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Re: Weapons training leads to good aikido.

It has been said (by someone - can't recall who), "hands like swords" - in relation to Karate. In my mind, it's probably a lot more than just "hands"...

Ignatius
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Old 07-07-2005, 07:40 AM   #68
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Re: Weapons training leads to good aikido.

Quote:
David Valadez wrote:
Why does body art NOT (or tend not to have) have this violent dynamic (occasional bonks and raps that come and go with no mention; primal instincts of self-preservation; etc.)?
I think our imagination fails us here.
Few attacks during practice are deliverd full speed, full power, full intention. (And a lot of the time rightly so, but that's a different discussion.)

If someone swings a sword at your head it is easier to convince yourself that this is a serious situation. If someone grabs your wrist (the other side of the spectrum) and pushes, it is hard to get the same feeling, although a wrist grab doesn't need to be all that harmless. (Perhaps a better example: morote-dori can be used to go to yonkyo.)

So the problem might be that few ukes attack properly, often they lack the skill and the proper mind-set. You can observe this as well in uke's attack, as when tori/nage has begun doing a technique: many uke seem to think that all they need to do after attcking is fall over at the right time. While what they should be trying to do is moving in such a way as to try to gain advantage. Many techniques make little sense without uke trying to do so.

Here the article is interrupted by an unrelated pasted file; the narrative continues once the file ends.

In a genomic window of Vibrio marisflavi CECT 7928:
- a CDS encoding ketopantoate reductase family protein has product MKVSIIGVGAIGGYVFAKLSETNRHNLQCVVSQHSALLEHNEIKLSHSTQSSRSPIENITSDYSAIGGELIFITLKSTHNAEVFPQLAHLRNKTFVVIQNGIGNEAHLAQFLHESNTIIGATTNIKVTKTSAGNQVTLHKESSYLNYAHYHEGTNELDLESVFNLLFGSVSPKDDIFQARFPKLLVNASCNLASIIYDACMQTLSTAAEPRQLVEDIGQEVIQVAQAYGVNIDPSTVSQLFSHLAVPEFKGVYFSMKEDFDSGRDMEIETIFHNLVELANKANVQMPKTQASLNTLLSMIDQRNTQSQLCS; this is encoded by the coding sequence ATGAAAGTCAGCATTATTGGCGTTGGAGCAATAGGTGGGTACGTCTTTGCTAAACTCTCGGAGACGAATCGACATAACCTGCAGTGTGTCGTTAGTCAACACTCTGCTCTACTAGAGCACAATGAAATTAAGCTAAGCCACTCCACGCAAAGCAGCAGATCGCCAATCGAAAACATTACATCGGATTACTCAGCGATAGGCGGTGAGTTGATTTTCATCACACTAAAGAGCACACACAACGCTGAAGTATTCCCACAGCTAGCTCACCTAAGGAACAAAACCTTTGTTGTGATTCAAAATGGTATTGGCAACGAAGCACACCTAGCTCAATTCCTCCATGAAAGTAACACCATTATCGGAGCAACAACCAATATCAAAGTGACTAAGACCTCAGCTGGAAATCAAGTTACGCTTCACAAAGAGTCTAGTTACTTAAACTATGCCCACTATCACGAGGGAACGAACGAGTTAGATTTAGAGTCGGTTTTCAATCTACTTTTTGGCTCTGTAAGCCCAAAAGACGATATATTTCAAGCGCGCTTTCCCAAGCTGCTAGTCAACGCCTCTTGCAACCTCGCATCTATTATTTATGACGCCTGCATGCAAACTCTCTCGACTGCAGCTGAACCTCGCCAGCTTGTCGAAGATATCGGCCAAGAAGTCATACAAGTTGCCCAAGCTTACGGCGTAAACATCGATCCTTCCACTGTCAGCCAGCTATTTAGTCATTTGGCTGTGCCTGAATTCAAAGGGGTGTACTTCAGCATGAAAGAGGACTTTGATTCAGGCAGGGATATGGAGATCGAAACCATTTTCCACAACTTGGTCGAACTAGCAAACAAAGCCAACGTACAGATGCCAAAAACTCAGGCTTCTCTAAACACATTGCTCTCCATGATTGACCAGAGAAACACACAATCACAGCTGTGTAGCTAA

Gaining the skill should be quite easy, it can be thaught. Training the proper mind-set tends to be quite difficult, at least that's my experience.
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Old 07-07-2005, 07:49 AM   #69
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Talking Re: Weapons training leads to good aikido.

Hi Jeanne, If you send me a check for $1000.00, your avatar will be returned unharmed. Otherwise...



Ron

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Old 07-07-2005, 11:03 AM   #70
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Re: Weapons training leads to good aikido.